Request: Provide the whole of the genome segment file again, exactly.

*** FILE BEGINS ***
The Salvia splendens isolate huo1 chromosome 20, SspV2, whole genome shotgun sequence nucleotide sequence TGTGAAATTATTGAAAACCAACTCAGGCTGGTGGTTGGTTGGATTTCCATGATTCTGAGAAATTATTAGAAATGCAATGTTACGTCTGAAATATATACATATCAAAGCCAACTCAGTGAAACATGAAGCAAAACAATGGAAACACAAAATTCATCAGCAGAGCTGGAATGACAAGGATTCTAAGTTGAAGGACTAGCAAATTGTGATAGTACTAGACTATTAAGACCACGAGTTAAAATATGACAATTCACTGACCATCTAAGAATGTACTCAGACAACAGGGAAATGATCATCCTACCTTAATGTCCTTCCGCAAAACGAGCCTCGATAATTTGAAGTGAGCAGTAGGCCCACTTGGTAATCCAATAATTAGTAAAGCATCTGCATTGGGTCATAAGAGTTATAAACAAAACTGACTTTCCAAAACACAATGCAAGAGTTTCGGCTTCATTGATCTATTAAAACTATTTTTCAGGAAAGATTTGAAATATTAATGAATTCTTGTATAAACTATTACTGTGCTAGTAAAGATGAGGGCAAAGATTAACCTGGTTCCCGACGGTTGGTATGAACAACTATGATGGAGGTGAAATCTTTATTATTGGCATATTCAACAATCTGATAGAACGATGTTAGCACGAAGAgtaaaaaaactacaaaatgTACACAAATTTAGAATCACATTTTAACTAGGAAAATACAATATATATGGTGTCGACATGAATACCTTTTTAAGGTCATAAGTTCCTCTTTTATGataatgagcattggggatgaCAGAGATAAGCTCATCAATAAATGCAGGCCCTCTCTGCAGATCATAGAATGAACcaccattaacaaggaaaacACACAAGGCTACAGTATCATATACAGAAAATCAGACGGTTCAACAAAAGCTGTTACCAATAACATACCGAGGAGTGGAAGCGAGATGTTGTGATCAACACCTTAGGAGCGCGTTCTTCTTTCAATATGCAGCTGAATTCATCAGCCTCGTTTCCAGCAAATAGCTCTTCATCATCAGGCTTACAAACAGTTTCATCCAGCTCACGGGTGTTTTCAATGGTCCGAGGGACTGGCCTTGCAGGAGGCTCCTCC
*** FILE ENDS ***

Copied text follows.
The Salvia splendens isolate huo1 chromosome 20, SspV2, whole genome shotgun sequence nucleotide sequence TGTGAAATTATTGAAAACCAACTCAGGCTGGTGGTTGGTTGGATTTCCATGATTCTGAGAAATTATTAGAAATGCAATGTTACGTCTGAAATATATACATATCAAAGCCAACTCAGTGAAACATGAAGCAAAACAATGGAAACACAAAATTCATCAGCAGAGCTGGAATGACAAGGATTCTAAGTTGAAGGACTAGCAAATTGTGATAGTACTAGACTATTAAGACCACGAGTTAAAATATGACAATTCACTGACCATCTAAGAATGTACTCAGACAACAGGGAAATGATCATCCTACCTTAATGTCCTTCCGCAAAACGAGCCTCGATAATTTGAAGTGAGCAGTAGGCCCACTTGGTAATCCAATAATTAGTAAAGCATCTGCATTGGGTCATAAGAGTTATAAACAAAACTGACTTTCCAAAACACAATGCAAGAGTTTCGGCTTCATTGATCTATTAAAACTATTTTTCAGGAAAGATTTGAAATATTAATGAATTCTTGTATAAACTATTACTGTGCTAGTAAAGATGAGGGCAAAGATTAACCTGGTTCCCGACGGTTGGTATGAACAACTATGATGGAGGTGAAATCTTTATTATTGGCATATTCAACAATCTGATAGAACGATGTTAGCACGAAGAgtaaaaaaactacaaaatgTACACAAATTTAGAATCACATTTTAACTAGGAAAATACAATATATATGGTGTCGACATGAATACCTTTTTAAGGTCATAAGTTCCTCTTTTATGataatgagcattggggatgaCAGAGATAAGCTCATCAATAAATGCAGGCCCTCTCTGCAGATCATAGAATGAACcaccattaacaaggaaaacACACAAGGCTACAGTATCATATACAGAAAATCAGACGGTTCAACAAAAGCTGTTACCAATAACATACCGAGGAGTGGAAGCGAGATGTTGTGATCAACACCTTAGGAGCGCGTTCTTCTTTCAATATGCAGCTGAATTCATCAGCCTCGTTTCCAGCAAATAGCTCTTCATCATCAGGCTTACAAACAGTTTCATCCAGCTCACGGGTGTTTTCAATGGTCCGAGGGACTGGCCTTGCAGGAGGCTCCTCC